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Genital Diseases: Lichen Planus

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Lichen Planus is a skin disease thought to be caused by an immune system disorder. It isn’t solely a genital disease and can occur in other areas of the body such as the mouth, gums, wrists, lower back, ankles, external ear canal and eyelids.

Genital lichen planus can occur at the vulva, outer labia and even internally in the vagina. Men can have it too. It can affect their penis and scrotum.

The rash looks reddish purple with fine white lines in it. This is called Wickham's striae and is caused by excessive scratching. The rash spreads gradually and is incredibly itchy. Sometimes the rash develops into painful ulcers.

Other symptoms include:

• Metallic taste in the mouth.
• Ridges in the nails.
• Hair loss.
• Dry mouth.
• Lichen planus in the vagina results in the surface skin peeling off, discharge and bleeding on contact.
• Lichen planus on the vulva or labia causes a bright red, painful rash. The affected labia can shrink and stick together and ulcerated areas can scar. Scar tissue can block off the vagina. If this happens, the woman will need an operation called the Fenton’s procedure to remove scar tissue.
• Lichen planus on the penis usually occurs as a pimple like rash around the tip of the penis.

What causes it?

Doctors aren’t sure, but it occurs more commonly after exposure to medications, including antibiotics. According to Medline Plus, it is likely to be related to an allergic or immune reaction.

Exposure to metals such as gold can also cause it, and to toxic chemicals and dyes. Sometimes it can develop as a complication of Hepatitis C.


Diagnosis is fairly simple as the doctor can see by examining you whether you have lichen planus. A biopsy (small amount of tissue) will be taken to confirm this. A blood test may be done to rule out Hepatitis C.


Treatments vary, but may be:

• Antihistamines to relieve itching.
• Oral or topical corticosteroids to suppress the immune system that has gone awry, and to reduce swelling.
• Other immune-suppressant medicines (these carry a risk of cancer so you will be monitored for this if you choose to have this type of treatment)
• Vitamin A cream – to reduce swelling and itching and encourage healing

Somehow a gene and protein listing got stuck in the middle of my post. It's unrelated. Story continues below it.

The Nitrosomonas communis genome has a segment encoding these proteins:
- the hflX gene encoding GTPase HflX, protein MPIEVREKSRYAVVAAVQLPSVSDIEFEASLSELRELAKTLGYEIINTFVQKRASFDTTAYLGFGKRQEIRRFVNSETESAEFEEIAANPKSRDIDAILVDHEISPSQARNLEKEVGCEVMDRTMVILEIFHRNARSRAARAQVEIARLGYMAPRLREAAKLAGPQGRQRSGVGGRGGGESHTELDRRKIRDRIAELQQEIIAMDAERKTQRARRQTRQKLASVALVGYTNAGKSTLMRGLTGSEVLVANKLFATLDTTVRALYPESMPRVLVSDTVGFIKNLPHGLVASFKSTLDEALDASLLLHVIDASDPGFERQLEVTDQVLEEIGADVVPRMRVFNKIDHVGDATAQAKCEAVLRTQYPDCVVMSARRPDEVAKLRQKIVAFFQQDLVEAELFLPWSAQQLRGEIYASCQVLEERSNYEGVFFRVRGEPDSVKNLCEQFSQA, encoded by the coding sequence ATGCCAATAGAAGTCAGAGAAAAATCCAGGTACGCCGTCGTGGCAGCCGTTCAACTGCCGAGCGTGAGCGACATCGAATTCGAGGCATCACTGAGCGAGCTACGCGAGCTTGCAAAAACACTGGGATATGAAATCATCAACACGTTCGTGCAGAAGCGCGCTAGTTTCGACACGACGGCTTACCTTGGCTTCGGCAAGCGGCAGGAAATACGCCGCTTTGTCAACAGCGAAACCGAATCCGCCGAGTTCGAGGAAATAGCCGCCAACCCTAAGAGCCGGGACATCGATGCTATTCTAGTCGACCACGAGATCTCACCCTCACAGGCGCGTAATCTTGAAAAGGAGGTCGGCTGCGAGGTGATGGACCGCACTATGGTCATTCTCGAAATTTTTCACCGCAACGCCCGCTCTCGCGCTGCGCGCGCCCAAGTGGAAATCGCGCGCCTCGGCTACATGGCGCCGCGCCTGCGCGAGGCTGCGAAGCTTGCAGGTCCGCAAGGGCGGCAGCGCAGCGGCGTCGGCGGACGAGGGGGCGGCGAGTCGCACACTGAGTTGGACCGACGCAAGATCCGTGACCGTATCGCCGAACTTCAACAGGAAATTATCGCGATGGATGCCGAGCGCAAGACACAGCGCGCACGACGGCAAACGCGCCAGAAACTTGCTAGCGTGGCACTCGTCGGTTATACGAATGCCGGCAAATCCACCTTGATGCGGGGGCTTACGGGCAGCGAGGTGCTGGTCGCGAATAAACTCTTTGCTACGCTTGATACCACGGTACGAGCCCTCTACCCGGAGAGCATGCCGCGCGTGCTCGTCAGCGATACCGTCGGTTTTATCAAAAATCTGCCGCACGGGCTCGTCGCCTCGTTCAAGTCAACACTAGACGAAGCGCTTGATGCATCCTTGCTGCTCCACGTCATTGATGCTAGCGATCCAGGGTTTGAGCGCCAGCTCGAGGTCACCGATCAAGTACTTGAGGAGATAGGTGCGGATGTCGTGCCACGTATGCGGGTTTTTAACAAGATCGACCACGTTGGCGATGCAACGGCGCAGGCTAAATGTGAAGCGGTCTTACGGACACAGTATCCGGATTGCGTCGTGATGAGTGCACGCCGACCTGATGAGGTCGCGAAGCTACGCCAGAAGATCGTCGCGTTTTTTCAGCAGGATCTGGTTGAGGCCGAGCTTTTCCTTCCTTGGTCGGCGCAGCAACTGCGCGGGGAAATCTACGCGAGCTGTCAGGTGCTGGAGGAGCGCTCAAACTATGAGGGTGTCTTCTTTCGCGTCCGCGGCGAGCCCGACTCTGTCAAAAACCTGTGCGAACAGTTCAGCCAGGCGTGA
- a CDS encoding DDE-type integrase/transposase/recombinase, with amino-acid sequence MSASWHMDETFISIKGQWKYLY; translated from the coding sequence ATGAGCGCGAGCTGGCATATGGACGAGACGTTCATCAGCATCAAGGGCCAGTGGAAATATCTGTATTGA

• In severe cases, surgery to remove scar tissue.
• Acitretin – a medicine to treat skin diseases. If you are female, this medication can harm a developing fetus and you should NOT get pregnant for three years after taking this drug, so if you want a family soon, this is not the treatment for you. Acitretin has also been found in semen after men have taken it and it isn’t known whether conception with affected sperm would damage the fetus.

Mild cases don’t usually need treatment as the disease resolves by itself after 18 months or less. However, if you’ve had it once it may come back again in bouts.


Lichen planus, Medline Plus. Web. 7 March 2012. http://www.nlm.nih.gov/medlineplus/ency/article/000867.htm

Lichen planus, Derm Net NZ. Web. 7 March 2012. http://www.dermnetnz.org/scaly/lichen-planus.html

Fenton’s Procedure, Cambridge University Hospitals NHS Trust. Web. 7 March 2012. http://www.cuh.org.uk/resources/pdf/patient_information_leaflets/PIN0177_fentons.pdf
Acitretin, Medline Plus. Web. 7 March 2012. http://www.nlm.nih.gov/medlineplus/druginfo/meds/a601010.html

Joanna is a freelance health writer for The Mother magazine and Suite 101 with a column on infertility, http://infertility.suite101.com/. She is author of the book, 'Breast Milk: A Natural Immunisation,' and co-author of an educational resource on disabled parenting.

Reviewed March 8, 2012
by Michele Blacksberg RN
Edited by Jody Smith

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We value and respect our HERWriters' experiences, but everyone is different. Many of our writers are speaking from personal experience, and what's worked for them may not work for you. Their articles are not a substitute for medical advice, although we hope you can gain knowledge from their insight.

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